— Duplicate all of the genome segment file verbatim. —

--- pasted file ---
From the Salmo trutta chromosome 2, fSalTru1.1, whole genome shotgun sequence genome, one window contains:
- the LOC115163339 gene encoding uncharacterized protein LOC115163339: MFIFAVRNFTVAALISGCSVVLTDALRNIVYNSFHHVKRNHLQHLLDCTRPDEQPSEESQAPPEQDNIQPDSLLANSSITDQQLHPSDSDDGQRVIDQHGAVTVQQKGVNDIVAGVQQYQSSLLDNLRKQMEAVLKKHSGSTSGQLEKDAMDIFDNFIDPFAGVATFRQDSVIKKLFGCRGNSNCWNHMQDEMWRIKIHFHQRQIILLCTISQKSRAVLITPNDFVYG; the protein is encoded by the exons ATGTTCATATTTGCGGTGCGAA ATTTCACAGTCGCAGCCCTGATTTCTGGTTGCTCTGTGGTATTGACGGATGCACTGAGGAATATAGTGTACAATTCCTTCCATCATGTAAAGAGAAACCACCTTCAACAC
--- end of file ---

From the Salmo trutta chromosome 2, fSalTru1.1, whole genome shotgun sequence genome, one window contains:
- the LOC115163339 gene encoding uncharacterized protein LOC115163339: MFIFAVRNFTVAALISGCSVVLTDALRNIVYNSFHHVKRNHLQHLLDCTRPDEQPSEESQAPPEQDNIQPDSLLANSSITDQQLHPSDSDDGQRVIDQHGAVTVQQKGVNDIVAGVQQYQSSLLDNLRKQMEAVLKKHSGSTSGQLEKDAMDIFDNFIDPFAGVATFRQDSVIKKLFGCRGNSNCWNHMQDEMWRIKIHFHQRQIILLCTISQKSRAVLITPNDFVYG; the protein is encoded by the exons ATGTTCATATTTGCGGTGCGAA ATTTCACAGTCGCAGCCCTGATTTCTGGTTGCTCTGTGGTATTGACGGATGCACTGAGGAATATAGTGTACAATTCCTTCCATCATGTAAAGAGAAACCACCTTCAACAC